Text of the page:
On August 4, 2017, after the parties had fully briefed Defendant Appleton's Motion to Dismiss, Defendant Hoover responded “to filings in support of and opposition to Appleton's motion to dismiss.” (Doc. # 26). Defendant Appleton responded to Defendant Hoover's response on August 14, 2017 and asked this court to strike Defendant Hoover's response as untimely and improper. (Doc. # 27 at 1). On August 16, 2017, Defendant Hoover responded to Defendant Appleton's Motion to Strike, explaining that its previous filing (Doc. # 26) was intended to preserve Hoover's legal position. (Doc. # 28). Discovery has been stayed pending the resolution of Defendant Appleton's Motion to Dismiss (Doc. # 8). (Doc. # 21).

         II. Standard of Review

         The Federal Rules of Civil Procedure require that a complaint provide “a short and plain statement of the claim showing that the pleader is entitled to relief.” Fed.R.Civ.P. 8(a)(2). However, the complaint must include enough facts “to raise a right to relief above the speculative level.” Bell Atl. Corp. v. Twombly, 550 U.S. 544, 555 (2007). Pleadings that contain nothing more than “a formulaic recitation of the elements of a cause of action” do not meet Rule 8 standards, nor do pleadings suffice that are based merely upon “labels and conclusions” or “naked assertion[s]” without supporting factual allegations. Id. at 555, 557. In deciding a Rule 12(b)(6) motion to dismiss, courts view the allegations in the complaint in the light most favorable to the non-moving party. Watts v. Fla. Int'l Univ., 495 F.3d 1289, 1295 (11th Cir. 2007).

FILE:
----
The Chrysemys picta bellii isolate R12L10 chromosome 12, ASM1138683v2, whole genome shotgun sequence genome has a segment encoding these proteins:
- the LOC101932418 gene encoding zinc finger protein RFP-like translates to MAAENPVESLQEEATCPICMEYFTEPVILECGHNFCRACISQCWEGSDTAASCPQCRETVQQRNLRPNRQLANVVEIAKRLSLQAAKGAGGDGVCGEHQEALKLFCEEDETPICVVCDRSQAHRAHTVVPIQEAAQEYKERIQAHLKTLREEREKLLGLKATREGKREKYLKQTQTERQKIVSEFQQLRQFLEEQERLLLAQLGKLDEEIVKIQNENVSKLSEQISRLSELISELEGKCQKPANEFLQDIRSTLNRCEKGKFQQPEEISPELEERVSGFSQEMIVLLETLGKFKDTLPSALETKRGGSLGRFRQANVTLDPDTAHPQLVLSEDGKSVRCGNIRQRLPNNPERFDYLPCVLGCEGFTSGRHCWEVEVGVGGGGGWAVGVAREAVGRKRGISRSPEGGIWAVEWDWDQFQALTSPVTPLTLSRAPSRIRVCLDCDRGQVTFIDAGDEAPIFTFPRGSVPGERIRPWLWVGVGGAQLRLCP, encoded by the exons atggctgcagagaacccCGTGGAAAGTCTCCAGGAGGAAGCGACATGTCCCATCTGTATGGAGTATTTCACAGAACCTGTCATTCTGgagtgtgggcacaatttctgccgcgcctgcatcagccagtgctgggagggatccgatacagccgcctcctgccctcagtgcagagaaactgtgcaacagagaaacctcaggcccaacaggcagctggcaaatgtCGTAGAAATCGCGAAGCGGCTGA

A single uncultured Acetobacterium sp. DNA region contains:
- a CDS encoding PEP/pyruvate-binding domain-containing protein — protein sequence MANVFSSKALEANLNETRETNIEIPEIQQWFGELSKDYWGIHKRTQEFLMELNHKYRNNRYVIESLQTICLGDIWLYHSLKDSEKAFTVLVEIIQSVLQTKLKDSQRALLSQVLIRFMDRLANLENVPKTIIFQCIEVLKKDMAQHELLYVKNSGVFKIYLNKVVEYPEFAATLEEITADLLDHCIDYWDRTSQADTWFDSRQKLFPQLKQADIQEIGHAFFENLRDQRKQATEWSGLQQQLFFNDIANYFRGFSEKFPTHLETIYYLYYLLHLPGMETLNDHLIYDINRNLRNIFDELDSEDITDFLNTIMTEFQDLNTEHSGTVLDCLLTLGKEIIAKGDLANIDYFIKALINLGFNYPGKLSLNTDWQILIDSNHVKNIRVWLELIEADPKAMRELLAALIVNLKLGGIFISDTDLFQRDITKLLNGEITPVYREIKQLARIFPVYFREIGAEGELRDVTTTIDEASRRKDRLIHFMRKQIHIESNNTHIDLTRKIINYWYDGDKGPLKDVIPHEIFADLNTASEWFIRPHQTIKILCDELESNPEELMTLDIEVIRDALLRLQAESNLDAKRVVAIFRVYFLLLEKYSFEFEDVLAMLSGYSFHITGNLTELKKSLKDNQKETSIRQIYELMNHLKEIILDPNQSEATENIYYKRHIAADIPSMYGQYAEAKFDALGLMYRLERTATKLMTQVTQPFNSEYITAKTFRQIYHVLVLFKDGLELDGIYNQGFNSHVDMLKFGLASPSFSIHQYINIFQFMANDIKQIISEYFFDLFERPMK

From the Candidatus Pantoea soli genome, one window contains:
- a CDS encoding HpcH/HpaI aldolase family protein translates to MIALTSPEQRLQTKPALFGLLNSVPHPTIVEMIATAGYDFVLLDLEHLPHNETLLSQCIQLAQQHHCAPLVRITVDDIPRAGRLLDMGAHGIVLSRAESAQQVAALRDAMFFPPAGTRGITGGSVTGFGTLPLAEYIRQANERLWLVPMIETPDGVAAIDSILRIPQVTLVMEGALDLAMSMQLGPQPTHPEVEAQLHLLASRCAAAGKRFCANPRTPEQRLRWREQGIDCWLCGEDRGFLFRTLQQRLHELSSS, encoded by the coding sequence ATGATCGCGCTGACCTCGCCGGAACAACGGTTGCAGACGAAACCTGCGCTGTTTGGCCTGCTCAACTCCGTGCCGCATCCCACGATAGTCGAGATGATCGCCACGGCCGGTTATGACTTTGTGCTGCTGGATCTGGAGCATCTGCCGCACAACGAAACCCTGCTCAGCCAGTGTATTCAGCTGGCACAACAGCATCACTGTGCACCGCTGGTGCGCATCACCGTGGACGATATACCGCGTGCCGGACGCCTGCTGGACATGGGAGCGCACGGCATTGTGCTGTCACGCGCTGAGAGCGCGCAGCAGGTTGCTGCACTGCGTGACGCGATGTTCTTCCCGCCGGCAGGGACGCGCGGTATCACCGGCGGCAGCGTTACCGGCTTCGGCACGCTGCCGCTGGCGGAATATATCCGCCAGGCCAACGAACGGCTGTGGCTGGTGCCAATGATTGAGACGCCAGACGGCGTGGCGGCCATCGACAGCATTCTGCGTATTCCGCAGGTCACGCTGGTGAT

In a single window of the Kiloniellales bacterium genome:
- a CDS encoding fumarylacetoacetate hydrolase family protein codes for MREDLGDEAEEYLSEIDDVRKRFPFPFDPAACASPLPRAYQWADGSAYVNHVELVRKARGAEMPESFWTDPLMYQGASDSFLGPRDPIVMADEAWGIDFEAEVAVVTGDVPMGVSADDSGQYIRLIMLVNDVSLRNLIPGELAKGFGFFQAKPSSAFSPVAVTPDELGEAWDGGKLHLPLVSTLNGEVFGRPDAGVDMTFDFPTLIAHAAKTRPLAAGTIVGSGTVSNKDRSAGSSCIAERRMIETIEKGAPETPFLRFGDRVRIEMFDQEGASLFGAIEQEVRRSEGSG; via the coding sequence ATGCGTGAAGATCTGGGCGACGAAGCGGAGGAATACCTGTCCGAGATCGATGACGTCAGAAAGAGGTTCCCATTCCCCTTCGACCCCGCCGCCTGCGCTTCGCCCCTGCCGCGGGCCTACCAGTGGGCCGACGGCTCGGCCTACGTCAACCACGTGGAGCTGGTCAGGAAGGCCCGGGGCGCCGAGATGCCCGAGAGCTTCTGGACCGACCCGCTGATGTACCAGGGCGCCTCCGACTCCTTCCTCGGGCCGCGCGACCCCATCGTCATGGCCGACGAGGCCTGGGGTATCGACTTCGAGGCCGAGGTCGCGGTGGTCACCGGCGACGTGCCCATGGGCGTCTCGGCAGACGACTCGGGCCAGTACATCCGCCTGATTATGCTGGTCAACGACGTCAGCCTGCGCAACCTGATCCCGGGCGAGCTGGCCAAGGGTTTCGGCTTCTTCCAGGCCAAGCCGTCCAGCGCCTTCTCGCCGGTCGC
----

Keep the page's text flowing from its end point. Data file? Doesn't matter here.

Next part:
To survive a motion to dismiss, a complaint must “state a claim to relief that is plausible on its face.” Twombly, 550 U.S. at 570. “A claim has facial plausibility when the plaintiff pleads factual content that allows the court to draw the reasonable inference that the defendant is liable for the misconduct alleged.” Ashcroft v. Iqbal, 556 U.S. 662, 678 (2009). Although “[t]he plausibility standard is not akin to a ‘probability requirement, '” the complaint must demonstrate “more than a sheer possibility that a defendant has acted unlawfully.” Id. A plausible claim for relief requires “enough fact[s] to raise a reasonable expectation that discovery will reveal evidence” to support the claim. Twombly, 550 U.S. at 556.

         In considering a motion to dismiss, a court should “1) eliminate any allegations in the complaint that are merely legal conclusions; and 2) where there are well-pleaded factual allegations, ‘assume their veracity and then determine whether they plausibly give rise to an entitlement to relief.'” Kivisto v. Miller, Canfield, Paddock & Stone, PLC, 413 F. App'x 136, 138 (11th Cir. 2011) (quoting Am. Dental Assn. v. Cigna Corp., 605 F.3d 1283, 1290 (11th Cir. 2010)). That task is context specific and, to survive the motion, the allegations must permit the court based on its “judicial experience and common sense . . . to infer more than the mere possibility of misconduct.” Iqbal, 556 U.S. at 679. If the court determines that well-pleaded facts, accepted as true, do not state a claim that is plausible, the claims are due to be dismissed. Twombly, 550 U.S. at 570.

         III. Analysis of Defendant Appleton's ...